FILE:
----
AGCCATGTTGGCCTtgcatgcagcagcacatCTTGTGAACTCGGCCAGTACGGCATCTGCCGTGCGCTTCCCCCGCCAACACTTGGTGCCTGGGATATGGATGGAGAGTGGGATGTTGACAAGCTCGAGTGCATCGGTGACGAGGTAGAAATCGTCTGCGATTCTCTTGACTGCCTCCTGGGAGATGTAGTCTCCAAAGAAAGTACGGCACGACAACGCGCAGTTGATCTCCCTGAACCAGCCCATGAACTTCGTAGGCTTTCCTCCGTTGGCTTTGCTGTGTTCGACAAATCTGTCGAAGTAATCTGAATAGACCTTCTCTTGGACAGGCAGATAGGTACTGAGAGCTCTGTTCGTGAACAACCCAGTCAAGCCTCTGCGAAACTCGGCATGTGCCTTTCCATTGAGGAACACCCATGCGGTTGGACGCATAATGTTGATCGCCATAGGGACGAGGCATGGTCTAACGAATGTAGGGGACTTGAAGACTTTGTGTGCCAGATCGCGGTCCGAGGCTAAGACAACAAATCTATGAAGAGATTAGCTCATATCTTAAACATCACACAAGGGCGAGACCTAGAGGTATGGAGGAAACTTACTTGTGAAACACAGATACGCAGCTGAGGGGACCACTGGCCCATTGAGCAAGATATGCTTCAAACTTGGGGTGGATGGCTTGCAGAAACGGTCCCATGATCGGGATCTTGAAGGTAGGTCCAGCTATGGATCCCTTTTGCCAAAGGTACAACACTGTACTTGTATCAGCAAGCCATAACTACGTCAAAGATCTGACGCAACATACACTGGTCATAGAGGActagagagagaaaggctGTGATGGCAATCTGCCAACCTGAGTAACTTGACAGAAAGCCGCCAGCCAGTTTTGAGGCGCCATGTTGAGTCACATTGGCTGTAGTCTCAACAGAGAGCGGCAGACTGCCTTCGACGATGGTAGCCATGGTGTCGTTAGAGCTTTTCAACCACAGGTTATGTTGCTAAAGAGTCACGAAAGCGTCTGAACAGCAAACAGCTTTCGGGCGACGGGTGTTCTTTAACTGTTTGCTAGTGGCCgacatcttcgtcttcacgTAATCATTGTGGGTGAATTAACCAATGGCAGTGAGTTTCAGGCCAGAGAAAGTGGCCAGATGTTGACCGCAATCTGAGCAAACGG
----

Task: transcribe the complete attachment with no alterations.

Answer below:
AGCCATGTTGGCCTtgcatgcagcagcacatCTTGTGAACTCGGCCAGTACGGCATCTGCCGTGCGCTTCCCCCGCCAACACTTGGTGCCTGGGATATGGATGGAGAGTGGGATGTTGACAAGCTCGAGTGCATCGGTGACGAGGTAGAAATCGTCTGCGATTCTCTTGACTGCCTCCTGGGAGATGTAGTCTCCAAAGAAAGTACGGCACGACAACGCGCAGTTGATCTCCCTGAACCAGCCCATGAACTTCGTAGGCTTTCCTCCGTTGGCTTTGCTGTGTTCGACAAATCTGTCGAAGTAATCTGAATAGACCTTCTCTTGGACAGGCAGATAGGTACTGAGAGCTCTGTTCGTGAACAACCCAGTCAAGCCTCTGCGAAACTCGGCATGTGCCTTTCCATTGAGGAACACCCATGCGGTTGGACGCATAATGTTGATCGCCATAGGGACGAGGCATGGTCTAACGAATGTAGGGGACTTGAAGACTTTGTGTGCCAGATCGCGGTCCGAGGCTAAGACAACAAATCTATGAAGAGATTAGCTCATATCTTAAACATCACACAAGGGCGAGACCTAGAGGTATGGAGGAAACTTACTTGTGAAACACAGATACGCAGCTGAGGGGACCACTGGCCCATTGAGCAAGATATGCTTCAAACTTGGGGTGGATGGCTTGCAGAAACGGTCCCATGATCGGGATCTTGAAGGTAGGTCCAGCTATGGATCCCTTTTGCCAAAGGTACAACACTGTACTTGTATCAGCAAGCCATAACTACGTCAAAGATCTGACGCAACATACACTGGTCATAGAGGActagagagagaaaggctGTGATGGCAATCTGCCAACCTGAGTAACTTGACAGAAAGCCGCCAGCCAGTTTTGAGGCGCCATGTTGAGTCACATTGGCTGTAGTCTCAACAGAGAGCGGCAGACTGCCTTCGACGATGGTAGCCATGGTGTCGTTAGAGCTTTTCAACCACAGGTTATGTTGCTAAAGAGTCACGAAAGCGTCTGAACAGCAAACAGCTTTCGGGCGACGGGTGTTCTTTAACTGTTTGCTAGTGGCCgacatcttcgtcttcacgTAATCATTGTGGGTGAATTAACCAATGGCAGTGAGTTTCAGGCCAGAGAAAGTGGCCAGATGTTGACCGCAATCTGAGCAAACGG